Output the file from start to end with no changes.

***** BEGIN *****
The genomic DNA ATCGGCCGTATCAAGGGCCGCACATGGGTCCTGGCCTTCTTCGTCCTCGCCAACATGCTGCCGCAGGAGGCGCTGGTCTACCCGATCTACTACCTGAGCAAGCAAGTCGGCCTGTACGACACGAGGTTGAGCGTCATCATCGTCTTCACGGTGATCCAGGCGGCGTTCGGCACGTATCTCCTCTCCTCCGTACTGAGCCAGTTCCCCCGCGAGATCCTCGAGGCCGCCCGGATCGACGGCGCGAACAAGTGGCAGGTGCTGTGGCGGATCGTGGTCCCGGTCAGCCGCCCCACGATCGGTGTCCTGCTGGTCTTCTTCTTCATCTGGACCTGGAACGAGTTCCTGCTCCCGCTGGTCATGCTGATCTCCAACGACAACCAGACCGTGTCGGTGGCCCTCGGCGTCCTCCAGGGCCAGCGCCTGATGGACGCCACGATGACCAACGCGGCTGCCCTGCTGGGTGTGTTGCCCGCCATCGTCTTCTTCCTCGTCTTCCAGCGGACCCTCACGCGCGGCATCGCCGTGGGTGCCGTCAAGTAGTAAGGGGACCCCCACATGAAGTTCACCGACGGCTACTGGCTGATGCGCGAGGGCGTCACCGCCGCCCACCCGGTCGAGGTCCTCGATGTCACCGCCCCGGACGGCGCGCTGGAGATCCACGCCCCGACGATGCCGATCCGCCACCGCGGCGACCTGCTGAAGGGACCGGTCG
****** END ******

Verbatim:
The genomic DNA ATCGGCCGTATCAAGGGCCGCACATGGGTCCTGGCCTTCTTCGTCCTCGCCAACATGCTGCCGCAGGAGGCGCTGGTCTACCCGATCTACTACCTGAGCAAGCAAGTCGGCCTGTACGACACGAGGTTGAGCGTCATCATCGTCTTCACGGTGATCCAGGCGGCGTTCGGCACGTATCTCCTCTCCTCCGTACTGAGCCAGTTCCCCCGCGAGATCCTCGAGGCCGCCCGGATCGACGGCGCGAACAAGTGGCAGGTGCTGTGGCGGATCGTGGTCCCGGTCAGCCGCCCCACGATCGGTGTCCTGCTGGTCTTCTTCTTCATCTGGACCTGGAACGAGTTCCTGCTCCCGCTGGTCATGCTGATCTCCAACGACAACCAGACCGTGTCGGTGGCCCTCGGCGTCCTCCAGGGCCAGCGCCTGATGGACGCCACGATGACCAACGCGGCTGCCCTGCTGGGTGTGTTGCCCGCCATCGTCTTCTTCCTCGTCTTCCAGCGGACCCTCACGCGCGGCATCGCCGTGGGTGCCGTCAAGTAGTAAGGGGACCCCCACATGAAGTTCACCGACGGCTACTGGCTGATGCGCGAGGGCGTCACCGCCGCCCACCCGGTCGAGGTCCTCGATGTCACCGCCCCGGACGGCGCGCTGGAGATCCACGCCCCGACGATGCCGATCCGCCACCGCGGCGACCTGCTGAAGGGACCGGTCG